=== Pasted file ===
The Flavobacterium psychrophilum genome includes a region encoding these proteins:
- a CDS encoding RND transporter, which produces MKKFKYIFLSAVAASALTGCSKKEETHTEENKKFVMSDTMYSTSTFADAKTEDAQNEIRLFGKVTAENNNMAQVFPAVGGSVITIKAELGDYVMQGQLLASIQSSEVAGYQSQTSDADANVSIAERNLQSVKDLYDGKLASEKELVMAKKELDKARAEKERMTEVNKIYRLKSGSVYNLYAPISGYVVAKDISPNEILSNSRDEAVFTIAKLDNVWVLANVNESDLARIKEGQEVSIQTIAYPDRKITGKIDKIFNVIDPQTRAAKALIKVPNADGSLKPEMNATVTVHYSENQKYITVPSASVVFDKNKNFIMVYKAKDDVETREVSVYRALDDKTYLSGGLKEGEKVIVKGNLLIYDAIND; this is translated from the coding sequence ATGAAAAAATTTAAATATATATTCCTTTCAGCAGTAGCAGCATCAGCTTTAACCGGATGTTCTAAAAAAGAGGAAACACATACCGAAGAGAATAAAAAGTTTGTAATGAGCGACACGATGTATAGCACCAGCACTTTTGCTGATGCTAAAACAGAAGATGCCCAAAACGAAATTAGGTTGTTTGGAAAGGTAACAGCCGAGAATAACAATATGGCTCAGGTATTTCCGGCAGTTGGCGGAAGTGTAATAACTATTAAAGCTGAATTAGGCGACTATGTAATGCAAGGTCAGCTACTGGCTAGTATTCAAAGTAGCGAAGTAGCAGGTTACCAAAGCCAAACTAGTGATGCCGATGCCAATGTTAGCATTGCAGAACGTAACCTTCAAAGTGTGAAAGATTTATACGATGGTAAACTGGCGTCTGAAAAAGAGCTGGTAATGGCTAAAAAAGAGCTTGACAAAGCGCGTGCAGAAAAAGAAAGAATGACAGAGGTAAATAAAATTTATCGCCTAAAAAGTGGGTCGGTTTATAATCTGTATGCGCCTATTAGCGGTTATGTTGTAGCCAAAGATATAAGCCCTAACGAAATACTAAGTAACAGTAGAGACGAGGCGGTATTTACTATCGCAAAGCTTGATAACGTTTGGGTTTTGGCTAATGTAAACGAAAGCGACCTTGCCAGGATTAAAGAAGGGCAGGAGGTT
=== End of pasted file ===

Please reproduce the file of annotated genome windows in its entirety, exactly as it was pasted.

The Flavobacterium psychrophilum genome includes a region encoding these proteins:
- a CDS encoding RND transporter, which produces MKKFKYIFLSAVAASALTGCSKKEETHTEENKKFVMSDTMYSTSTFADAKTEDAQNEIRLFGKVTAENNNMAQVFPAVGGSVITIKAELGDYVMQGQLLASIQSSEVAGYQSQTSDADANVSIAERNLQSVKDLYDGKLASEKELVMAKKELDKARAEKERMTEVNKIYRLKSGSVYNLYAPISGYVVAKDISPNEILSNSRDEAVFTIAKLDNVWVLANVNESDLARIKEGQEVSIQTIAYPDRKITGKIDKIFNVIDPQTRAAKALIKVPNADGSLKPEMNATVTVHYSENQKYITVPSASVVFDKNKNFIMVYKAKDDVETREVSVYRALDDKTYLSGGLKEGEKVIVKGNLLIYDAIND; this is translated from the coding sequence ATGAAAAAATTTAAATATATATTCCTTTCAGCAGTAGCAGCATCAGCTTTAACCGGATGTTCTAAAAAAGAGGAAACACATACCGAAGAGAATAAAAAGTTTGTAATGAGCGACACGATGTATAGCACCAGCACTTTTGCTGATGCTAAAACAGAAGATGCCCAAAACGAAATTAGGTTGTTTGGAAAGGTAACAGCCGAGAATAACAATATGGCTCAGGTATTTCCGGCAGTTGGCGGAAGTGTAATAACTATTAAAGCTGAATTAGGCGACTATGTAATGCAAGGTCAGCTACTGGCTAGTATTCAAAGTAGCGAAGTAGCAGGTTACCAAAGCCAAACTAGTGATGCCGATGCCAATGTTAGCATTGCAGAACGTAACCTTCAAAGTGTGAAAGATTTATACGATGGTAAACTGGCGTCTGAAAAAGAGCTGGTAATGGCTAAAAAAGAGCTTGACAAAGCGCGTGCAGAAAAAGAAAGAATGACAGAGGTAAATAAAATTTATCGCCTAAAAAGTGGGTCGGTTTATAATCTGTATGCGCCTATTAGCGGTTATGTTGTAGCCAAAGATATAAGCCCTAACGAAATACTAAGTAACAGTAGAGACGAGGCGGTATTTACTATCGCAAAGCTTGATAACGTTTGGGTTTTGGCTAATGTAAACGAAAGCGACCTTGCCAGGATTAAAGAAGGGCAGGAGGTT